Example 2

Stride it out: 50 yds ——->
Carioca 25yds Right/ 25yds Left
Side Pillar :30 Rt. ——->
Side Pillar :30 Lft.
Lateral Cocky Walks 7yds Rt.–>
7yds Lft. (Seamless rotate Rt.)
Lateral Heel Walks 7yds Rt.–>
7yds Lft. (Seamless rotate Lft.)
Resisted Lateral Step Catch Lft. ——->
Resisted Lateral Step Catch Lft.
Resisted Lateral Step Catch Rt. ——->
Resisted Lateral Step Catch Rt.
Lateral Lunge (X) to Step Up (Z)
7yds Rt.–> 7yds Lft
Squat (X) to Backwards Lunge (Y)
w/ Side Bend 15 yds
Shuffle 5yds—> Shuffle back 5yds—> COD burst 15 yards x 2
Sprint 5 yards—-> Sprint 10 yards —> Sprint 5 yards and through x 2


Example 3

High Knee A Skips ——->
Stride 30 yds
Partner Resisted Pillar :30 P1 ——->
Partner Resisted Pillar :30 P2
Inchworms Forwards ——->
Outside In Skips- 15 yds
Inchworms Backwards ——->
Inside Out Skips- 15 yards
Leg Cradle (Z) to Lunge (Y)
w/ Twist and No false steps!
Squat (X) to Backwards Lunge (Y)
w/ Side Bend
Push Ups Starts x 2
3 Count Athletic Position Burpee and Burst 15 yards on whistle. x 4-6 reps
Whistle will go at random, at any position (Push Up, Athletic Position, or Jump)


Unfortunately, there is no perfect warm up that can be performed every single practice. I found this out the hard way when I was coaching lacrosse, and attest this is why some 1st quarters and possible games were lost.

As the athletes perform the same warm up routine the benefits become less and less positive.  Whether it is through accommodation or the athletes loses of focus and interest, routine is a death trap for warm ups.

Wear and tear injuries will decrease, the athletes will become more familiar with their bodies, and coaches will be able to get more out of each practice.

Use the above protocols and examples to develop warm ups that constantly build and challenge athletes through the length of the season.  Field Strong is your tool box for base movements and progressions.

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John Welbourn is CEO of Power Athlete and Fuse Move. He is also creator of the online training phenomena, Johnnie WOD. He is a 9 year veteran of the NFL. John was drafted with the 97th pick in 1999 NFL Draft and went on to be a starter for the Philadelphia Eagles from 1999-2003, appearing in 3 NFC Championship games, and for starter for the Kansas City Chiefs from 2004-2007. In 2008, he played with the New England Patriots until an injury ended his season early with him retiring in 2009. Over the course of his career, John has started over 100 games and has 10 play-off appearances. He was a four year lettermen while playing football at the University of California at Berkeley. He graduated with a bachelor's degree in Rhetoric in 1998. John has worked with the MLB, NFL, NHL, Olympic athletes and Military. He travels the world lecturing on performance and nutrition for Power Athlete. You can catch up with John as his personal blog on training, food and life, Talk To Me Johnnie and at Power Athlete.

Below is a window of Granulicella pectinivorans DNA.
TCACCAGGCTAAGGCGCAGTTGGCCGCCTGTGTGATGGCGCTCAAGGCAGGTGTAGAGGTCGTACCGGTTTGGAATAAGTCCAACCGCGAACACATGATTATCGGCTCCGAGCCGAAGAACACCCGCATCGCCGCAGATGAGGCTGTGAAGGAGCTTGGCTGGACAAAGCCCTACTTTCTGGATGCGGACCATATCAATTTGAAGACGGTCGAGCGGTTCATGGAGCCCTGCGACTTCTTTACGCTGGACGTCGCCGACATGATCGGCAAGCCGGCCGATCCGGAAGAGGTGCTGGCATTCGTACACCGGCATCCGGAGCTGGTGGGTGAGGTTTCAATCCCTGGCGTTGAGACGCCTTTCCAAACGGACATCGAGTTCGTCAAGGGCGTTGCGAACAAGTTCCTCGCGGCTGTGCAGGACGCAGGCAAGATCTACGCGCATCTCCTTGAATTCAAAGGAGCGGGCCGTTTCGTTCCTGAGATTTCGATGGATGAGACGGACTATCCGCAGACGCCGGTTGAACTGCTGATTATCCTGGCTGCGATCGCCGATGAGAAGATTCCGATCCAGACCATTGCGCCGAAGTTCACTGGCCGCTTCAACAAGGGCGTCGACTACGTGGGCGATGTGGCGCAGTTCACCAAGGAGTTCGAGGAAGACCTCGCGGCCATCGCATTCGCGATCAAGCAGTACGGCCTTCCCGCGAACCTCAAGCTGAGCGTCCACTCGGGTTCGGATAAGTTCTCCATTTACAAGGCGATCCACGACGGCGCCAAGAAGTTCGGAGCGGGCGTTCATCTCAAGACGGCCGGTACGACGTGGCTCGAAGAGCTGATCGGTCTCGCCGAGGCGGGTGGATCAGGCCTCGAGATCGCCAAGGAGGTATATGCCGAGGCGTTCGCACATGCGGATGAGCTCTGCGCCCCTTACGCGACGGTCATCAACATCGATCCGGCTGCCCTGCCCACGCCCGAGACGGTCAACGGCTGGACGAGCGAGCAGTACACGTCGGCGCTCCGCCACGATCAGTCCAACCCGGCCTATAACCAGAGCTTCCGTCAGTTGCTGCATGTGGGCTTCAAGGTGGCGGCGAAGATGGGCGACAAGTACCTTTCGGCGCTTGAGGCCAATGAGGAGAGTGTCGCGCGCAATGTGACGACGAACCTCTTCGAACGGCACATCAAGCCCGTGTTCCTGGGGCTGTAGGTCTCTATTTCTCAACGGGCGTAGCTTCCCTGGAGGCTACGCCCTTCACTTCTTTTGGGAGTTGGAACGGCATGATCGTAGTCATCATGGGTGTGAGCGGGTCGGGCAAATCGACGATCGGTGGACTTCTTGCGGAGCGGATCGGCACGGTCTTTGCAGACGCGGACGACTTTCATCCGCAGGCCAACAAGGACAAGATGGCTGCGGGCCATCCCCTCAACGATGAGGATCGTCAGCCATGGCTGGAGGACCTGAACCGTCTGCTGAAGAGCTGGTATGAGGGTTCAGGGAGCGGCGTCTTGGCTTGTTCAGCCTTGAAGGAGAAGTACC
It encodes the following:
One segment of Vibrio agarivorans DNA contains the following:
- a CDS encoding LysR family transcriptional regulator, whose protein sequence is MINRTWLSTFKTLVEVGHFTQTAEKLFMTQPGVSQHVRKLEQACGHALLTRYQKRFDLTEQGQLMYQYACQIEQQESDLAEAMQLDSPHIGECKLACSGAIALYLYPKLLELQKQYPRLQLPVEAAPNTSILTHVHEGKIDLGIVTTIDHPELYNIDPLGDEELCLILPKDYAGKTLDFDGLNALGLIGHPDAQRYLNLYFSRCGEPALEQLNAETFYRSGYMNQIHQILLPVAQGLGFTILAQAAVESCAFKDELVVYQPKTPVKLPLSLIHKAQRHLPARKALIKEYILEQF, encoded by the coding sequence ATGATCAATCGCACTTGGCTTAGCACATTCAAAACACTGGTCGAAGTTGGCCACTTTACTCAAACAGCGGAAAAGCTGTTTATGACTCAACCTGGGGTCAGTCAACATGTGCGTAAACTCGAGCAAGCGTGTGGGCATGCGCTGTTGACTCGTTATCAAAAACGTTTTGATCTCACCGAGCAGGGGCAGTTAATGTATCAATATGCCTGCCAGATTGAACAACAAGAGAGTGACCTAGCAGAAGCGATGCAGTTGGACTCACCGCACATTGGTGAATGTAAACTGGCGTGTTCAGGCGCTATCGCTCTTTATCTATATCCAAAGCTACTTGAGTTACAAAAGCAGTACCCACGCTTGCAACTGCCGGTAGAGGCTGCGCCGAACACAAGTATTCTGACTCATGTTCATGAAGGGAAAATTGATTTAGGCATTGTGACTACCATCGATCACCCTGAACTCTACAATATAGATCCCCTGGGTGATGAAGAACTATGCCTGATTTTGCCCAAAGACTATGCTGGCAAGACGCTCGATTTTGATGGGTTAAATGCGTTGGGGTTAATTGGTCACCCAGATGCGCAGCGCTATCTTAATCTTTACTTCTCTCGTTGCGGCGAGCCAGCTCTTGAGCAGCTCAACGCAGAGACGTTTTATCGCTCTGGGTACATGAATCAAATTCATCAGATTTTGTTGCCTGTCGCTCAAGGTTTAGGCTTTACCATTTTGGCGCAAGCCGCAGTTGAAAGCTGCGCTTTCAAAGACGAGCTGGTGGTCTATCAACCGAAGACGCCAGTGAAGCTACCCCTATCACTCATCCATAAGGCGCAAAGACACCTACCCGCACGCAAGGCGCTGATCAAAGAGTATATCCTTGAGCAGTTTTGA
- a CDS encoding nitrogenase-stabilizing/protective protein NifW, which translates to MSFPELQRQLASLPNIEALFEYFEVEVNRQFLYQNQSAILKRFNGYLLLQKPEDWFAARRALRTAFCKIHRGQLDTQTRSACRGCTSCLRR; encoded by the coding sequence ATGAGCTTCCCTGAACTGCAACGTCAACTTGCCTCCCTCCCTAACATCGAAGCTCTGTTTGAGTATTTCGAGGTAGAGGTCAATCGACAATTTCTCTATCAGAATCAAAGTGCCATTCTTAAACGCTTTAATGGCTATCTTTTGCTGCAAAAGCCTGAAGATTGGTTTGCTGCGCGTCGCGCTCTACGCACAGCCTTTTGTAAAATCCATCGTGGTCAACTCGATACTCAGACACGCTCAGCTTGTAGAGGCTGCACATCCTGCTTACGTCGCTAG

1. Gavin on September 2, 2014 at 6:55 am

    Tremendous article, Tex. I don’t coach a damned thing, but all of this goes into my knowledge bucket anyway. Thanks!

  2. Ingo B on September 4, 2014 at 3:22 pm

    While this video isn’t exactly illustrative of Tex’s point, it does blatantly display the old school vs. new school way of thinking.

    As background, both teams are allowed to warm up on the court before taking hitting practice (basically, it’s a dick swinging contest where the guys see how high they bounce the ball off the floor).

    Note the team in white doing a bunch of static stretching compared to what Cameroon is doing. While it is assuredly NOT sport-specific priming, one could argue it readies their state of mind (clears the head, better emotional state, camaraderie, whatever).

    Anyway, I just thought it was interesting:


  3. NUTTER on September 29, 2014 at 10:54 am

    great article man. didn’t know you were coaching st albans